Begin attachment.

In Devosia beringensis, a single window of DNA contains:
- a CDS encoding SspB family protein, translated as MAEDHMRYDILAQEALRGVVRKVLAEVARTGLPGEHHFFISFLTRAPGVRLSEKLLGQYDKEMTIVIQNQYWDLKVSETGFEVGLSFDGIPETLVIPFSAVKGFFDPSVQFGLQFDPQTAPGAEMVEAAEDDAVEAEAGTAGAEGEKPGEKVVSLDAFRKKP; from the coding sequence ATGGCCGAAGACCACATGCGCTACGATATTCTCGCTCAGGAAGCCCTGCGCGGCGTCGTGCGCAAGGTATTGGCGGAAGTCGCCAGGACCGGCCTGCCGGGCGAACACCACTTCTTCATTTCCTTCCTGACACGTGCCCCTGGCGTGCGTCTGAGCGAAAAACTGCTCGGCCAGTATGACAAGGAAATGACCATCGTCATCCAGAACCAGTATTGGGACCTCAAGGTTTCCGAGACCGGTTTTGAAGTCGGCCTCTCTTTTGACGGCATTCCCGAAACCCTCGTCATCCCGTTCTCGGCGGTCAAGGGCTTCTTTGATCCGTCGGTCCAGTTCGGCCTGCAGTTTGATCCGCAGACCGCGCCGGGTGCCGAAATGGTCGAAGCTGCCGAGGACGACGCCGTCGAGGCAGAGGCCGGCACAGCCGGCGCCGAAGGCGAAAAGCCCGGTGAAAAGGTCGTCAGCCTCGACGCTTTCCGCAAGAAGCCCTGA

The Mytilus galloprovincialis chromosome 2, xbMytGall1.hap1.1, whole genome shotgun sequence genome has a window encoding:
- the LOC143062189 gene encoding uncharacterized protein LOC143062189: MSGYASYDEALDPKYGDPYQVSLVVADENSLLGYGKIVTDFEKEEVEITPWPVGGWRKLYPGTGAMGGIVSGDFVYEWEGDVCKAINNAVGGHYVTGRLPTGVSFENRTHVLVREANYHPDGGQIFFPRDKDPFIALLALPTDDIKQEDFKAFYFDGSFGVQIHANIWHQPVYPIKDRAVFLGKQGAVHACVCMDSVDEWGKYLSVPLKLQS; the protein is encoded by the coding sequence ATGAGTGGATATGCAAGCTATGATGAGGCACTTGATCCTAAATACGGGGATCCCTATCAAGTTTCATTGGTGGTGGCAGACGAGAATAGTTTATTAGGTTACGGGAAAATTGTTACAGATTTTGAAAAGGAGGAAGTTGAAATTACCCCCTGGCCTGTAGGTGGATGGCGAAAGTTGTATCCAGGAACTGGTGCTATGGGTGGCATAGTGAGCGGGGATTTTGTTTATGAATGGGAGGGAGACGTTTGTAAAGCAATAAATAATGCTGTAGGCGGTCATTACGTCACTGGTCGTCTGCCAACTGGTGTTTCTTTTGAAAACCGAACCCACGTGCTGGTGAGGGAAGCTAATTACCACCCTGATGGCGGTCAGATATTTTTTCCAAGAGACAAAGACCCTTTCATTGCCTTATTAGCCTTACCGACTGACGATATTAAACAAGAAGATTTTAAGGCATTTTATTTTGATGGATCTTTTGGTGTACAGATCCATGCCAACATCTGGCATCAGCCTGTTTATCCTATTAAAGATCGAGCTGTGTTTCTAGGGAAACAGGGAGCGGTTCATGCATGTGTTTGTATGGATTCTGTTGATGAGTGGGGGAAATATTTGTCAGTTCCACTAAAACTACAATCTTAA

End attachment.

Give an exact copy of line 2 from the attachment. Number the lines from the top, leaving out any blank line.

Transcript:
- a CDS encoding SspB family protein, translated as MAEDHMRYDILAQEALRGVVRKVLAEVARTGLPGEHHFFISFLTRAPGVRLSEKLLGQYDKEMTIVIQNQYWDLKVSETGFEVGLSFDGIPETLVIPFSAVKGFFDPSVQFGLQFDPQTAPGAEMVEAAEDDAVEAEAGTAGAEGEKPGEKVVSLDAFRKKP; from the coding sequence ATGGCCGAAGACCACATGCGCTACGATATTCTCGCTCAGGAAGCCCTGCGCGGCGTCGTGCGCAAGGTATTGGCGGAAGTCGCCAGGACCGGCCTGCCGGGCGAACACCACTTCTTCATTTCCTTCCTGACACGTGCCCCTGGCGTGCGTCTGAGCGAAAAACTGCTCGGCCAGTATGACAAGGAAATGACCATCGTCATCCAGAACCAGTATTGGGACCTCAAGGTTTCCGAGACCGGTTTTGAAGTCGGCCTCTCTTTTGACGGCATTCCCGAAACCCTCGTCATCCCGTTCTCGGCGGTCAAGGGCTTCTTTGATCCGTCGGTCCAGTTCGGCCTGCAGTTTGATCCGCAGACCGCGCCGGGTGCCGAAATGGTCGAAGCTGCCGAGGACGACGCCGTCGAGGCAGAGGCCGGCACAGCCGGCGCCGAAGGCGAAAAGCCCGGTGAAAAGGTCGTCAGCCTCGACGCTTTCCGCAAGAAGCCCTGA